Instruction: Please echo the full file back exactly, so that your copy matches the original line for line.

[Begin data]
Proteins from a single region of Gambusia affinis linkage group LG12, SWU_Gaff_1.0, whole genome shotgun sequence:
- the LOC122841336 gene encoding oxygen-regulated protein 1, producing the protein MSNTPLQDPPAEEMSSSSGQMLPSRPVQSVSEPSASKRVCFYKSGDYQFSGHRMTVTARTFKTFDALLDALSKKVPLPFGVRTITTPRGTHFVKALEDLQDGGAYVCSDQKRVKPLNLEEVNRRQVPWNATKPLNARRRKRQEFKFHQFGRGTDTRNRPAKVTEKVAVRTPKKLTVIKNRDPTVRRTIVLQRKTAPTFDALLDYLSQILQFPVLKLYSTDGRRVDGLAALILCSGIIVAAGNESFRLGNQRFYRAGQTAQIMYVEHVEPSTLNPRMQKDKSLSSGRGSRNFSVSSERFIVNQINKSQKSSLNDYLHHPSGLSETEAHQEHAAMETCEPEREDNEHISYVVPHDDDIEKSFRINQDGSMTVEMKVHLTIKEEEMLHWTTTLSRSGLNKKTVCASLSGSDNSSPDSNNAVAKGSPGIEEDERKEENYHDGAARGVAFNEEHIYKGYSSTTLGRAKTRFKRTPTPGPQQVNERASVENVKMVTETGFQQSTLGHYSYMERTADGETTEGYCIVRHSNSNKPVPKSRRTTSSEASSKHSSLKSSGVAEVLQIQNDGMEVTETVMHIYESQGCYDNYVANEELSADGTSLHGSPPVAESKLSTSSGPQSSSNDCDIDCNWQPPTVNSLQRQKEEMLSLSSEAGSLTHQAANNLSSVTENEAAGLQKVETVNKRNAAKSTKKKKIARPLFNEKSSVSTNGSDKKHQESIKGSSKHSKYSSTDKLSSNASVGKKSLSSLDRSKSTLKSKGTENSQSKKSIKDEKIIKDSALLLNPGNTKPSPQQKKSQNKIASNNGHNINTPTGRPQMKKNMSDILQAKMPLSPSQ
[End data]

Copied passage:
Proteins from a single region of Gambusia affinis linkage group LG12, SWU_Gaff_1.0, whole genome shotgun sequence:
- the LOC122841336 gene encoding oxygen-regulated protein 1, producing the protein MSNTPLQDPPAEEMSSSSGQMLPSRPVQSVSEPSASKRVCFYKSGDYQFSGHRMTVTARTFKTFDALLDALSKKVPLPFGVRTITTPRGTHFVKALEDLQDGGAYVCSDQKRVKPLNLEEVNRRQVPWNATKPLNARRRKRQEFKFHQFGRGTDTRNRPAKVTEKVAVRTPKKLTVIKNRDPTVRRTIVLQRKTAPTFDALLDYLSQILQFPVLKLYSTDGRRVDGLAALILCSGIIVAAGNESFRLGNQRFYRAGQTAQIMYVEHVEPSTLNPRMQKDKSLSSGRGSRNFSVSSERFIVNQINKSQKSSLNDYLHHPSGLSETEAHQEHAAMETCEPEREDNEHISYVVPHDDDIEKSFRINQDGSMTVEMKVHLTIKEEEMLHWTTTLSRSGLNKKTVCASLSGSDNSSPDSNNAVAKGSPGIEEDERKEENYHDGAARGVAFNEEHIYKGYSSTTLGRAKTRFKRTPTPGPQQVNERASVENVKMVTETGFQQSTLGHYSYMERTADGETTEGYCIVRHSNSNKPVPKSRRTTSSEASSKHSSLKSSGVAEVLQIQNDGMEVTETVMHIYESQGCYDNYVANEELSADGTSLHGSPPVAESKLSTSSGPQSSSNDCDIDCNWQPPTVNSLQRQKEEMLSLSSEAGSLTHQAANNLSSVTENEAAGLQKVETVNKRNAAKSTKKKKIARPLFNEKSSVSTNGSDKKHQESIKGSSKHSKYSSTDKLSSNASVGKKSLSSLDRSKSTLKSKGTENSQSKKSIKDEKIIKDSALLLNPGNTKPSPQQKKSQNKIASNNGHNINTPTGRPQMKKNMSDILQAKMPLSPSQ